Collected Quotes: Letting It All Hang Out

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(On Kurt Cobain) […] I think there’s no getting around that twenty-something roadblock. That point in your life […] when [you] have to take a massive reality check. You finally have to face the fact that things are never going to be the way you thought they would be. It’s at this point that you have to abandon many of the romantic ideas you had growing up and that’s hard because, until now, you’ve staked your life on them. Now, of course, this isn’t an insurmountable problem; in fact it’s a great opportunity for a richer and more challenging vision of life. But imagine if you had success at a young age, and you’re a star, and everyone’s telling you that you’re wonderful, fantastic. There’s just one catch: you don’t feel like a star, and you don’t feel wonderful or fantastic. In fact you don’t even feel like a human being. Each morning you wake up feeling like shit and thinking, ‘Is this all there is?’ because all the glamour and the applause doesn’t feel like you thought it would. In fact, it doesn’t feel like anything at all. And if everyone’s telling you how good you’ve got it, how successful you are, how much you have achieved, well, that must leave a pretty bitter taste in your mouth. At least if you’re down and out and feeling suicidal at twenty-eight, you can steel yourself with the hope that things will get better. But if you’re twenty-eight and at the top, you must not only feel pretty disappointed but also trapped for the only way for you to go is down. At least that’s my analysis.
“Lettin It All Hang Out.” Page 186-187

Frankly, at this point I must say that my path to money, success, fame, and glamour had been a long and winding one. Although all the detours along the way built character, between you and me a more direct route to the top would have been welcome.
“Lettin It All Hang Out.” Page 83

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[…] Clothes aren’t just things you wear—they bring out the flavor of that person, magnifying hidden areas of your personality that spend most of the time cooped up in the cellar of your consciousness.
“Lettin It All Hang Out.” – Page IX


My immediate family, who were my role models and heroes, were all feminine. They were showing their emotions and wearing them in the same way they wore their clothes; when they were sad they cried, when something was funny they laughed out loud, and when something confused them they asked questions.
“Lettin It All Hang Out.” – Page IX


I truly believe […] thoughts trapped inside the body, manifest themselves as physical ailments. So it’s important to heal those thoughts by bringing them back up to the surface from the cellar of your heart where you’ve locked them away. By doing that you can change your perception of how things are and let go of the old perception. And if you don’t do that those thoughts can poison and kill you–body and soul.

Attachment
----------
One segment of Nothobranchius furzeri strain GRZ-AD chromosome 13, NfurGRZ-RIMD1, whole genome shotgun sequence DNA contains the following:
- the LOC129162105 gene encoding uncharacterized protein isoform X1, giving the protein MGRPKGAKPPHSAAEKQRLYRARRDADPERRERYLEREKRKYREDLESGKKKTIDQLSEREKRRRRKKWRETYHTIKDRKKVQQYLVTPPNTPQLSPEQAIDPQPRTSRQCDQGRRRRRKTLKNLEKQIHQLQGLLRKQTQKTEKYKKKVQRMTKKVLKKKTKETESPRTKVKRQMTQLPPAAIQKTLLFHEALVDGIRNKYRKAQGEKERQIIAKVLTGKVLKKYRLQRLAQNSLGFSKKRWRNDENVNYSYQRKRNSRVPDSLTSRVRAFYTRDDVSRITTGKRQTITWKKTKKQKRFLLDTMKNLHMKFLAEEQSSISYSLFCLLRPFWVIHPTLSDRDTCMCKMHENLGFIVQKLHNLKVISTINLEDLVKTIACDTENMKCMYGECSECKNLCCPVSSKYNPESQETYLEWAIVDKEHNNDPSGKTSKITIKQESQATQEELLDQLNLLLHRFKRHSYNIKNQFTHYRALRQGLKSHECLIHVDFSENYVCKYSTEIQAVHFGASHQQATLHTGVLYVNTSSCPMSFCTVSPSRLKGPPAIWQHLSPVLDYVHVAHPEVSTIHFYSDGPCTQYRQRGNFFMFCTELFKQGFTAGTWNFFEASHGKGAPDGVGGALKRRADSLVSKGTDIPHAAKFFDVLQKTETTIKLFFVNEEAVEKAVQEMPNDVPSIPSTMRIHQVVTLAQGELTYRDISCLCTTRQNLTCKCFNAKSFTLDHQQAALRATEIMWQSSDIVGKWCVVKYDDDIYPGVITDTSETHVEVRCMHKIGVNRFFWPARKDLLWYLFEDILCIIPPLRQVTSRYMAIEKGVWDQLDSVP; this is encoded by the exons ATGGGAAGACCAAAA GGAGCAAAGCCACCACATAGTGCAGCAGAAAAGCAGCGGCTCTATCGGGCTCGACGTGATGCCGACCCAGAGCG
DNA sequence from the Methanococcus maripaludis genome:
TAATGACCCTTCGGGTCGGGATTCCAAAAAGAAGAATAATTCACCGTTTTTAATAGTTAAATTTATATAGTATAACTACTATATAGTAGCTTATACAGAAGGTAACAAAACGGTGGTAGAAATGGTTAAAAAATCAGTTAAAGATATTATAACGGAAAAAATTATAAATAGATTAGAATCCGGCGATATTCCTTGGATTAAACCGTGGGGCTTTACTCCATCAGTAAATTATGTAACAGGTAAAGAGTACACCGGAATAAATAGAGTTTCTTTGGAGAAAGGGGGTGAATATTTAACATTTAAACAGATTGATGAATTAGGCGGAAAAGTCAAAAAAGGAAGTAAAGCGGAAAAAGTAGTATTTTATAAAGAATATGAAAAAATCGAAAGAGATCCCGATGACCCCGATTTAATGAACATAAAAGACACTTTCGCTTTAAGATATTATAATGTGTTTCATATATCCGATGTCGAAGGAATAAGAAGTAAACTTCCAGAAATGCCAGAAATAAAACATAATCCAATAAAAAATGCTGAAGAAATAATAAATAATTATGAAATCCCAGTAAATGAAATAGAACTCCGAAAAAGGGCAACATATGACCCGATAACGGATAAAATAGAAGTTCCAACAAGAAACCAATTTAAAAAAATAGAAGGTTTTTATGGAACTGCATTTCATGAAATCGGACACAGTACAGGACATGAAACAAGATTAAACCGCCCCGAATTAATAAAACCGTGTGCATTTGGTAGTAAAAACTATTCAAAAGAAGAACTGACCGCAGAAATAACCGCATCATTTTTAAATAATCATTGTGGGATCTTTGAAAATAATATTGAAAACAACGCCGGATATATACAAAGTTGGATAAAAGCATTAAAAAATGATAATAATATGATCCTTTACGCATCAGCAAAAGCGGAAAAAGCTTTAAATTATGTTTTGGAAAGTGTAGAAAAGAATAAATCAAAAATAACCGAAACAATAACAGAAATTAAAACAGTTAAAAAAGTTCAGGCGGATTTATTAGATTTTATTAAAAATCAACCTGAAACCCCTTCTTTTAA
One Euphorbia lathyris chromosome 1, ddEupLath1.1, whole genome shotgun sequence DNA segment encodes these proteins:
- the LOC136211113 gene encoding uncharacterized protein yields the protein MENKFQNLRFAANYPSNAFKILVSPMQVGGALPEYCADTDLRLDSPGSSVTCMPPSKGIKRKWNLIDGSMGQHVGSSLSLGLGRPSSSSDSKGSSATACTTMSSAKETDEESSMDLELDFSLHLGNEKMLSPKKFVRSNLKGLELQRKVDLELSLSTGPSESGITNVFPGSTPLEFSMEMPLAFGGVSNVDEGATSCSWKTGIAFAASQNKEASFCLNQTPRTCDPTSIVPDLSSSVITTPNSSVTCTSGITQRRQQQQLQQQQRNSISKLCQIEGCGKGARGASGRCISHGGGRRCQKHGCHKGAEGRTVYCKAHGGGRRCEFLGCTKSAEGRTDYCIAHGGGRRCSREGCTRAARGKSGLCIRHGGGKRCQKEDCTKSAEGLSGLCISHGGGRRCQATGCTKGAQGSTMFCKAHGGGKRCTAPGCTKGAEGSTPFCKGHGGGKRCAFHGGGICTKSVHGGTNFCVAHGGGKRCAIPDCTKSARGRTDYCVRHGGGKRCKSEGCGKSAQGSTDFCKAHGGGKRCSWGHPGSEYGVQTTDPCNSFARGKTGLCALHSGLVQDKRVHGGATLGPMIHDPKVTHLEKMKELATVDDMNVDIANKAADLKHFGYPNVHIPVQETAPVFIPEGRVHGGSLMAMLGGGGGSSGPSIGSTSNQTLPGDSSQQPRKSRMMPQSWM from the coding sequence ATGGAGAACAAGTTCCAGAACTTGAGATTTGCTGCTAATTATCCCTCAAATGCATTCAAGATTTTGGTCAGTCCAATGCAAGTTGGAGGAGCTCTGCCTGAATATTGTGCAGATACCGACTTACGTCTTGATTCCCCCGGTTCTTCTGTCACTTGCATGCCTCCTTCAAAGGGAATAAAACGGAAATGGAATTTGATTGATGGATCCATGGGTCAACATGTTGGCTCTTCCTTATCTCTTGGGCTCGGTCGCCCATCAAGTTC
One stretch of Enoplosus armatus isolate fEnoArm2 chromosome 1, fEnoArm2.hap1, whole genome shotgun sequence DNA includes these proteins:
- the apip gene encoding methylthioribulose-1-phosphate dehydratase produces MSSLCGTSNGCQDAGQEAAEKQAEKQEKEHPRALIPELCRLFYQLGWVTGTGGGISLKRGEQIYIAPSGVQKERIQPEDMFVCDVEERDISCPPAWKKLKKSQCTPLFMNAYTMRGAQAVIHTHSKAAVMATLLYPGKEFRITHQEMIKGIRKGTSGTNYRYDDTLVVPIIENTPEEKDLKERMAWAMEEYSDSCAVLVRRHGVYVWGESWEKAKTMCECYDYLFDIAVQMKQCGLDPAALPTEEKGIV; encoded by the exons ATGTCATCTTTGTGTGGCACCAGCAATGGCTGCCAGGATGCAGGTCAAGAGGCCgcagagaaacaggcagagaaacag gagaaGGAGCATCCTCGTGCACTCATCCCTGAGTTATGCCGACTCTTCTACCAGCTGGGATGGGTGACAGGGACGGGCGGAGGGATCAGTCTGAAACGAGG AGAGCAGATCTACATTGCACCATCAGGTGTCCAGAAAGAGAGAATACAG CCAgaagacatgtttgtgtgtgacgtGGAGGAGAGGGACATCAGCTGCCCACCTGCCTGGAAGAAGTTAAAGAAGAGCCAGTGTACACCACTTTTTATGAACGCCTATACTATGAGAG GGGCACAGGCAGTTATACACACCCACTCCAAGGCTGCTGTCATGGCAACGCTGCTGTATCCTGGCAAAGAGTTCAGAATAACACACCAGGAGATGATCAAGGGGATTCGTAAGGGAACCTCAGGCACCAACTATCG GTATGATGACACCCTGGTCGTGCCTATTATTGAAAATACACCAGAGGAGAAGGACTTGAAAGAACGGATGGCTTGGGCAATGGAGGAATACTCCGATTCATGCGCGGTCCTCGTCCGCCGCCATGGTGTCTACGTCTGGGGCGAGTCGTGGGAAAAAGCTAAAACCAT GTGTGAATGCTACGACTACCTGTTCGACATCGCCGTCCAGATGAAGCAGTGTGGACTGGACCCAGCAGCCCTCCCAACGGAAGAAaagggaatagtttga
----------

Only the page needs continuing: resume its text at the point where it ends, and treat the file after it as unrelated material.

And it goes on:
“Lettin It All Hang Out.” Page 31


(On Kurt Cobain) […] I think there’s no getting around that twenty-something roadblock. That point in your life […] when [you] have to take a massive reality check. You finally have to face the fact that things are never going to be the way you thought they would be. It’s at this point that you have to abandon many of the romantic ideas you had growing up and that’s hard because, until now, you’ve staked your life on them. Now, of course, this isn’t an insurmountable problem; in fact it’s a great opportunity for a richer and more challenging vision of life. But imagine if you had success at a young age, and you’re a star, and everyone’s telling you that you’re wonderful, fantastic. There’s just one catch: you don’t feel like a star, and you don’t feel wonderful or fantastic. In fact you don’t even feel like a human being. Each morning you wake up feeling like shit and thinking, ‘Is this all there is?’ because all the glamour and the applause doesn’t feel like you thought it would. In fact, it doesn’t feel like anything at all. And if everyone’s telling you how good you’ve got it, how successful you are, how much you have achieved, well, that must leave a pretty bitter taste in your mouth. At least if you’re down and out and feeling suicidal at twenty-eight, you can steel yourself with the hope that things will get better. But if you’re twenty-eight and at the top, you must not only feel pretty disappointed but also trapped for the only way for you to go is down. At least that’s my analysis.
“Lettin It All Hang Out.” Page 186-187


Frankly, at this point I must say that my path to money, success, fame, and glamour had been a long and winding one. Although all the detours along the way built character, between you and me a more direct route to the top would have been welcome.
“Lettin It All Hang Out.” Page 83


I’ve never been good with cliques. Cliques are all about people trying to find security in groups. ‘Oh, I’m special now because I’m part of this clique.’ But it’s really just the emperor’s new clothes. People aren’t really together in cliques, and the sense of security that they feel is just an illusion. Eventually, all cliques disintegrate. That’s why I’ve always felt secure in my insecurity.
“Lettin It All Hang Out.” Page 60

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